I recently got my hands on eight 12V 9AH lead acid batteries. Could I simply place them in parallel and charge them with a battery tender without any special measures? Are there any risks involved? Could it damage the batteries?

  • \$\begingroup\$ Used or new batteries? \$\endgroup\$ – Jeroen3 Jul 29 at 5:37
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    \$\begingroup\$ Used batteries. \$\endgroup\$ – ElectronicsNoob Jul 29 at 6:12
  • \$\begingroup\$ Charge them separately with a good (3 or more stage) battery charger and see if they hold their charge for a day (setlling at about 12.6 or 12.7 V), or if they charge at all. If they do, you can probably safely charge them together. There are always risks involved when charging lead acid batteries. Keep them well ventilated and fused. The more batteries you put in parallel, the greater the chance of one of them failing and taking the others with it. \$\endgroup\$ – StarCat Jul 29 at 6:53

Most lead-acid batteries charge at a constant 14 4 volts, so charging several in parallel is really just a charge-current issue. If the charger cannot supply enough current it will likely lower the charge voltage to protect itself. As the batteries charge up the voltage will rise, but should NOT go over 14.4 volts, or you could "cook" the batteries, releasing deadly vapors and ruin the batteries ability to hold a charge.

In a nutshell, you can do this but stay away from "wimpy" chargers. Ideally it should have charge current equal to the sum of the AH values of all connected batteries. This means their is a limit to how many you can charge in parallel, as the charge time gets to be untenable. A good 20 amp charger should be fine.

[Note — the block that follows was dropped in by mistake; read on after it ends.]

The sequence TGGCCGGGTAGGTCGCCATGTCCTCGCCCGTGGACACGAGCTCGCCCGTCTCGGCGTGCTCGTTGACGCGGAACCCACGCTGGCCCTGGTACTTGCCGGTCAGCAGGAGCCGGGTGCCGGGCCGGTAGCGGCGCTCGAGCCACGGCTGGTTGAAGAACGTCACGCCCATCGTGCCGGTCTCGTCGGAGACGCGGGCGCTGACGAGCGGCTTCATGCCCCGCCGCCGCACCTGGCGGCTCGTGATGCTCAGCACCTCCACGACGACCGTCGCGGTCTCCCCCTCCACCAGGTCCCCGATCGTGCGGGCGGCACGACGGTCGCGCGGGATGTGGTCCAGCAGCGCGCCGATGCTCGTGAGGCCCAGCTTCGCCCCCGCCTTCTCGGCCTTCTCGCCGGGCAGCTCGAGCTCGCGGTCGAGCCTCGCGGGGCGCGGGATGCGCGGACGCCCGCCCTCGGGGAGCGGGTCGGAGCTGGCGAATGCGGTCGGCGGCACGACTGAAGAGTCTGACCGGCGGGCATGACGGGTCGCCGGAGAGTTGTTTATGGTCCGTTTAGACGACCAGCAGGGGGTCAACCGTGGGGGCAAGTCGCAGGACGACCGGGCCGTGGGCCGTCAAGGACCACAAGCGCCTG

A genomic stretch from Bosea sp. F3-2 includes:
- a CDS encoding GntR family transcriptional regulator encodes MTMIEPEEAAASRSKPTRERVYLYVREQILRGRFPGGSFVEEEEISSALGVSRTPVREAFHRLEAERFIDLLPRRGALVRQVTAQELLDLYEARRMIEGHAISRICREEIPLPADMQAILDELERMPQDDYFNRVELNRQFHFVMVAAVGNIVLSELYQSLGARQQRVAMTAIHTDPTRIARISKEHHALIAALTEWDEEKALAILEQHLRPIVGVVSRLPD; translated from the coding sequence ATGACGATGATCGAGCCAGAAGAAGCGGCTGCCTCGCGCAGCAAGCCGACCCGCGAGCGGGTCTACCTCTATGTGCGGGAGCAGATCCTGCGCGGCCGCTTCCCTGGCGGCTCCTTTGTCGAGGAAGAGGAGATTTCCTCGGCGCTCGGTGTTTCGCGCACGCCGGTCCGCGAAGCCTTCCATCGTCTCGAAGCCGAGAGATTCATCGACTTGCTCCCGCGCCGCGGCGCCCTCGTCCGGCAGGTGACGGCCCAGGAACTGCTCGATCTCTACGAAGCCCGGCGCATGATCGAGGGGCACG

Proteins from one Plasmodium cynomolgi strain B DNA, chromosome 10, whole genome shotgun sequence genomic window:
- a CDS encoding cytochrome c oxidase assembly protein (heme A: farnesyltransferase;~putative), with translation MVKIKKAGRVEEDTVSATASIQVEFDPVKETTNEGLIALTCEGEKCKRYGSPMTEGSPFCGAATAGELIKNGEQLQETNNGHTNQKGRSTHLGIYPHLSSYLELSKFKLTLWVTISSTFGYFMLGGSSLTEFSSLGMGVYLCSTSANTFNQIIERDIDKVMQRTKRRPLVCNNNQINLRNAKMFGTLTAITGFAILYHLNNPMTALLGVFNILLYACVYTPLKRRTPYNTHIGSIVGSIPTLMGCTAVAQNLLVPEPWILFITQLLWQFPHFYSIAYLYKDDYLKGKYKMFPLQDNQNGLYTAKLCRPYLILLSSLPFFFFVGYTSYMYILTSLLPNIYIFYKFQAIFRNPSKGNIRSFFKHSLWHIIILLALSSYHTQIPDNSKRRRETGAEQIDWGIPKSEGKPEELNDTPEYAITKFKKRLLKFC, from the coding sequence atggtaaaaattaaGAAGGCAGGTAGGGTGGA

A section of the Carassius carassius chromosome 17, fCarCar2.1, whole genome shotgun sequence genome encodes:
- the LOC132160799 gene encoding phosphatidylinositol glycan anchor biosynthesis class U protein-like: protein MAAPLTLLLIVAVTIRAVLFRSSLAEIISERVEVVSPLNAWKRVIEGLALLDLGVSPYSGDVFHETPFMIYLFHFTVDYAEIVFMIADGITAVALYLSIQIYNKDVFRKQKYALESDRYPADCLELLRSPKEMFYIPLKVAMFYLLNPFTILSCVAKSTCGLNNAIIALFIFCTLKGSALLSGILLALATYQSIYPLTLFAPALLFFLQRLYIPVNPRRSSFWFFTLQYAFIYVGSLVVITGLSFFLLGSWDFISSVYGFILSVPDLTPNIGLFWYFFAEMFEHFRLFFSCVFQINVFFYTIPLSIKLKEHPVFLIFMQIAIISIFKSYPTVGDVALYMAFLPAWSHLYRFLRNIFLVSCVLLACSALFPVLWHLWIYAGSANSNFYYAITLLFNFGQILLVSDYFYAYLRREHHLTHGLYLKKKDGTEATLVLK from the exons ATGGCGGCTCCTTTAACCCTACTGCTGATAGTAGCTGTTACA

Note that many lead-acid batteries may have a 13.8 volt idle charge rating, so be sure before you invest in a charger.

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  • \$\begingroup\$ Lead acid batteries will not be properly charged at just 13.8 V. All (not some) lead acid batteries I know need a “bulk” charge voltage over 14 Volts (look up the datasheet of any lead acid battery to confirm this). 13.8 V is just to maintain the charge (“float voltage”). You will never completely charge a lead acid battery by just applying 13.8 V. \$\endgroup\$ – StarCat Jul 29 at 6:58
  • \$\begingroup\$ @StarCat I already have the 14.4 volt version in my answer \$\endgroup\$ – user105652 Jul 29 at 7:01
  • \$\begingroup\$ It comes down to following the manufacturer’s advice when charging batteries. That almost exclusively involves a bulk stage at >14 V. I do agree that you’re less likely to damage an unknown battery at 13.8 V, you will just not charge it properly. \$\endgroup\$ – StarCat Jul 29 at 7:19
  • \$\begingroup\$ @StarCat Duly noted and will edit answer. My Toyota truck charged at 14.4 volts, yet it cooked several batteries \$\endgroup\$ – user105652 Jul 29 at 7:21

Batteries don't often fail low voltage or short circuit, but if they do, then a 'very parallel' arrangement could be bad as all the good batteries gang up on the bad one to force a high current through it. Protect each battery with a fuse in series.

Before connecting them in parallel, make sure one or more of them aren't duds, check each individually into a load. You may have to charge them individually to do this.

Before connecting them directly in parallel, roughly equalise the voltages. This is more important with lithium than with lead or nickel chemistries, but it's still worth making sure that you don't have large imbalances in the voltage, even with lead batteries.

Once you've connected them in parallel, you can treat them like a high capacity battery.

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Parallel connection of lead-acid batteries is done routinely in a lot of cases - including almost all UPS devices, small boats, offroad cars, etc...

The more identical batteries are, the better.

They ABSOLUTELY must be the same voltage. They MUST be of the same type (flooded/gel/AGM, starter/traction/standby), it is good if they are the same brand and even better if they are all brand new.

It is also good for them to be in the same state of charge (i.e. fully charged) when you connect them first.

You get a battery pack having the same voltage as each of them, the sum of capacities and if the connections are symmetric - the sum of their CCA.

In most cases, if one of the batteries fails and you don't notice, the rest of them follow quickly.

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